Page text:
Paul J. Stankard
(Attleboro, Massachusetts, 1943 - )
Paul J. Stankard's career is a testament to the the American dream of success through hard work. He was born the second oldest of nine children in a blue-collar, Irish-Catholic family in Massachusetts. He struggled with academics thoroughout school, leading his parents to encourage him to pursue a trade. He enrolled in a vocational studies program after graduation from high school, and studied glass blowing for scientific apparatuses. Stankard perfected this skill and enjoyed a sense of accomplishment.
For ten years, he worked in the scientific glass field and landed his dream job at a major chemical company in Philadelphia. Despite his success, Stankard found himself anxious and unhappy in this position. His skills perfected, he began to long for a new challenge—the freedom and creativity found in art glass. He decided to teach himself how to make glass paperweights, inspired by an article in "Woman’s Day" magazine on antique paperweights. He decided that if he could master this craft, he would leave his job and start a career in studio glass. He finally made the decision to leave his career as a glass technician, and started his journey as an artist in 1972. This was an exciting time for Stankard. He received confidence from his newfound talent, and a recent diagnosis of dyslexia helped explain his academic challenges. All of his life, he had struggled with school, especially reading. He found that audio books and texts allowed him greater comprehension, and he submerged himself in the classics. He was liberated by this knowledge, and saw that he had a second chance to become educated in the way he wished.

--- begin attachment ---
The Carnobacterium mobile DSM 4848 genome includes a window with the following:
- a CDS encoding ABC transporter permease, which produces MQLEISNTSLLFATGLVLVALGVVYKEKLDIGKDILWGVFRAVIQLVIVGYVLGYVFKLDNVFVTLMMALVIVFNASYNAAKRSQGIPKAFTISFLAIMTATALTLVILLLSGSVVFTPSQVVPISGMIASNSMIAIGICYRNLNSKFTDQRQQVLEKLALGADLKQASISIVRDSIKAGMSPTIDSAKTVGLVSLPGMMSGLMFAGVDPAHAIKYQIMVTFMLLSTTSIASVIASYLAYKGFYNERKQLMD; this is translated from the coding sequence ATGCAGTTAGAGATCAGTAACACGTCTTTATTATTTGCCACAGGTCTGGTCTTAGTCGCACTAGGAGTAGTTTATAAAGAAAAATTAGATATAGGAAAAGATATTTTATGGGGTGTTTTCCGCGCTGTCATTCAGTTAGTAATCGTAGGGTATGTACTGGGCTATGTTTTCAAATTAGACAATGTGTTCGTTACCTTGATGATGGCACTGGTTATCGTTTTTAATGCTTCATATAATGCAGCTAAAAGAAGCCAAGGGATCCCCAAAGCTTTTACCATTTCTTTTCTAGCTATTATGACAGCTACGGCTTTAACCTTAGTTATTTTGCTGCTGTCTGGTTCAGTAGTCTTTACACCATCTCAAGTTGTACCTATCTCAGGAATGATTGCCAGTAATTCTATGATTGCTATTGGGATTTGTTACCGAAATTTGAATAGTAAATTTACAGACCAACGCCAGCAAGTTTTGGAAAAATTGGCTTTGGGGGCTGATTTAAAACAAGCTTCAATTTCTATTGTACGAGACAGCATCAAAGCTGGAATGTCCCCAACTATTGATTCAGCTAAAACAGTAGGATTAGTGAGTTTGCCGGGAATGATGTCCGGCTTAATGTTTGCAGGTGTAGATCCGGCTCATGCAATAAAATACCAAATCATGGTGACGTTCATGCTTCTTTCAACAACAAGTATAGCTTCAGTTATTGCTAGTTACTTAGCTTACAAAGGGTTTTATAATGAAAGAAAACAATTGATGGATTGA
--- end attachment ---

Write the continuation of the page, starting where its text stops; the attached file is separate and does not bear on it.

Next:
In the eighties, Stankard transformed his work by making art glass forms in which he focused on mystical and metapysical themes in nature. He has been particulary inspired by artists in many media, including Vivaldi, Whitman, and Pollock, primarily because of their brazen originality. This focus inspired his "Botanical Series" and the "Orbs" series. Over more than twenty years, Stankard has built a solid career as an artist and enjoyed significant success in the world of art glass, specializing in flameworked glass.
Amelia Hobson, Intern